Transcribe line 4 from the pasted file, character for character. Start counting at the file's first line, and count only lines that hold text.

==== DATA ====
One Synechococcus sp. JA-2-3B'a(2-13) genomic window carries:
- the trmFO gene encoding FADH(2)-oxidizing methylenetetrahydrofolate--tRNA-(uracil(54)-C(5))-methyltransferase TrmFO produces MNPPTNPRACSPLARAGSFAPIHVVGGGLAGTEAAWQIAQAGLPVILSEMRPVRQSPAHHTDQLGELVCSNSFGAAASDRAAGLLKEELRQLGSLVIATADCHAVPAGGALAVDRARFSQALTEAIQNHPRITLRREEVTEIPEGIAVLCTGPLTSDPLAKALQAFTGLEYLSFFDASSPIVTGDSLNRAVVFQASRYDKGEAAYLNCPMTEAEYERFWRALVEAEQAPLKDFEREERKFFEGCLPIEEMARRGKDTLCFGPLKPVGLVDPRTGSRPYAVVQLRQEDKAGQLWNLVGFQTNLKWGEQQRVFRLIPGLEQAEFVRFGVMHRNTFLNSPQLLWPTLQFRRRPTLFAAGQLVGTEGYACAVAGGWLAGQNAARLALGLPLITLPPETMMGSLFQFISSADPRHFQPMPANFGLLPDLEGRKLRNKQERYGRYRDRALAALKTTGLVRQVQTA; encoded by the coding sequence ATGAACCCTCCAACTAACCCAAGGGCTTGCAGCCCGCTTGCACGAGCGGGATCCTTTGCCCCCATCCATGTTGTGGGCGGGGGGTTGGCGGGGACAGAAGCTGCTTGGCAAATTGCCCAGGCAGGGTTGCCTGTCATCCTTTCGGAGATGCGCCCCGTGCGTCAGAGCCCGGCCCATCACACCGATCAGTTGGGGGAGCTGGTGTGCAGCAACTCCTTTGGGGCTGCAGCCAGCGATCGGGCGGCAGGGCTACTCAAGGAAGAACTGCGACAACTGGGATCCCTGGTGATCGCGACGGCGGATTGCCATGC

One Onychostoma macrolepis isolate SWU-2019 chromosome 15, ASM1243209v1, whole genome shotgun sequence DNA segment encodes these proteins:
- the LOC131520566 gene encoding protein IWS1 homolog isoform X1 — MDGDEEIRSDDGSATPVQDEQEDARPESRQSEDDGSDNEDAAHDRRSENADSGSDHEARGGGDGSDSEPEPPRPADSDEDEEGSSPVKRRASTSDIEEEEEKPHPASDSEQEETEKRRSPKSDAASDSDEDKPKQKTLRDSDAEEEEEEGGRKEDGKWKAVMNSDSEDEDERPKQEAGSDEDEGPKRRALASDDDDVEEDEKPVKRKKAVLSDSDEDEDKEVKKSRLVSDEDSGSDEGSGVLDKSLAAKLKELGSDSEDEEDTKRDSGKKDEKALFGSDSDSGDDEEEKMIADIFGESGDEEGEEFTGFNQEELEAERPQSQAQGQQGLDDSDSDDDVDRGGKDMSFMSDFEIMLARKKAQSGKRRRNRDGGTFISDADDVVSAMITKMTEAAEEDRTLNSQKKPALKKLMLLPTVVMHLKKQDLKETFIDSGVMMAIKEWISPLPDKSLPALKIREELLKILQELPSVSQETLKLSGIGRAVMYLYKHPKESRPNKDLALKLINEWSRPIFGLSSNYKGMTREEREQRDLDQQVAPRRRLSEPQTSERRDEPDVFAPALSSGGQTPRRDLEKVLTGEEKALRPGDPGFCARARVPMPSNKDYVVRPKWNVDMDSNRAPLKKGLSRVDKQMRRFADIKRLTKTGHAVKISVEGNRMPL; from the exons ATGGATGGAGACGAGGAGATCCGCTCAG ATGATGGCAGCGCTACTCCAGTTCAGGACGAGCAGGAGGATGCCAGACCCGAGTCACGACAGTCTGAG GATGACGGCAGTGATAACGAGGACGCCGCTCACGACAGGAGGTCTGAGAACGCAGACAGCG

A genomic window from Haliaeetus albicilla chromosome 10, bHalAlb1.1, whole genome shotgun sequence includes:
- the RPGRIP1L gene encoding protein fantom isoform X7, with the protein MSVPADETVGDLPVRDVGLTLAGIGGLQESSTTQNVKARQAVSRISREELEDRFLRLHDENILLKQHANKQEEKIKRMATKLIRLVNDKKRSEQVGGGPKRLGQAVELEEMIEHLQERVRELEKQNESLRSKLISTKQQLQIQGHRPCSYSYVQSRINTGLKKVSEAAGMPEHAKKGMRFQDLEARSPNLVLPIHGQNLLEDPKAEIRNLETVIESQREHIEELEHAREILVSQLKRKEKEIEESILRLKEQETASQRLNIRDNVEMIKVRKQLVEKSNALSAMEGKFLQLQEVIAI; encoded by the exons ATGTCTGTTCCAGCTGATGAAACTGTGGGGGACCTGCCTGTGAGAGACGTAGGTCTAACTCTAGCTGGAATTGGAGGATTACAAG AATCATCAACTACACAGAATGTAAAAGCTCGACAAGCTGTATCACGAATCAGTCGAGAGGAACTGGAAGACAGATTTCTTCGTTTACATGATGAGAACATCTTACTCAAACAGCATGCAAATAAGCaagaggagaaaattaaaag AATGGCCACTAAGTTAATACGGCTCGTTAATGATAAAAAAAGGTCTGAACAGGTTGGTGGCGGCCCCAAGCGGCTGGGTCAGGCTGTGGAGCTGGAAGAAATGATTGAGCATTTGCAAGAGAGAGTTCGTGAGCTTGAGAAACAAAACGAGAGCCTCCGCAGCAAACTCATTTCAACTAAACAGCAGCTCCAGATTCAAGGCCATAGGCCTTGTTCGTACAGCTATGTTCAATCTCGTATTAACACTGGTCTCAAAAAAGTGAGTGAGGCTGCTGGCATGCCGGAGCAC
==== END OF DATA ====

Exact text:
- the LOC131520566 gene encoding protein IWS1 homolog isoform X1 — MDGDEEIRSDDGSATPVQDEQEDARPESRQSEDDGSDNEDAAHDRRSENADSGSDHEARGGGDGSDSEPEPPRPADSDEDEEGSSPVKRRASTSDIEEEEEKPHPASDSEQEETEKRRSPKSDAASDSDEDKPKQKTLRDSDAEEEEEEGGRKEDGKWKAVMNSDSEDEDERPKQEAGSDEDEGPKRRALASDDDDVEEDEKPVKRKKAVLSDSDEDEDKEVKKSRLVSDEDSGSDEGSGVLDKSLAAKLKELGSDSEDEEDTKRDSGKKDEKALFGSDSDSGDDEEEKMIADIFGESGDEEGEEFTGFNQEELEAERPQSQAQGQQGLDDSDSDDDVDRGGKDMSFMSDFEIMLARKKAQSGKRRRNRDGGTFISDADDVVSAMITKMTEAAEEDRTLNSQKKPALKKLMLLPTVVMHLKKQDLKETFIDSGVMMAIKEWISPLPDKSLPALKIREELLKILQELPSVSQETLKLSGIGRAVMYLYKHPKESRPNKDLALKLINEWSRPIFGLSSNYKGMTREEREQRDLDQQVAPRRRLSEPQTSERRDEPDVFAPALSSGGQTPRRDLEKVLTGEEKALRPGDPGFCARARVPMPSNKDYVVRPKWNVDMDSNRAPLKKGLSRVDKQMRRFADIKRLTKTGHAVKISVEGNRMPL; from the exons ATGGATGGAGACGAGGAGATCCGCTCAG ATGATGGCAGCGCTACTCCAGTTCAGGACGAGCAGGAGGATGCCAGACCCGAGTCACGACAGTCTGAG GATGACGGCAGTGATAACGAGGACGCCGCTCACGACAGGAGGTCTGAGAACGCAGACAGCG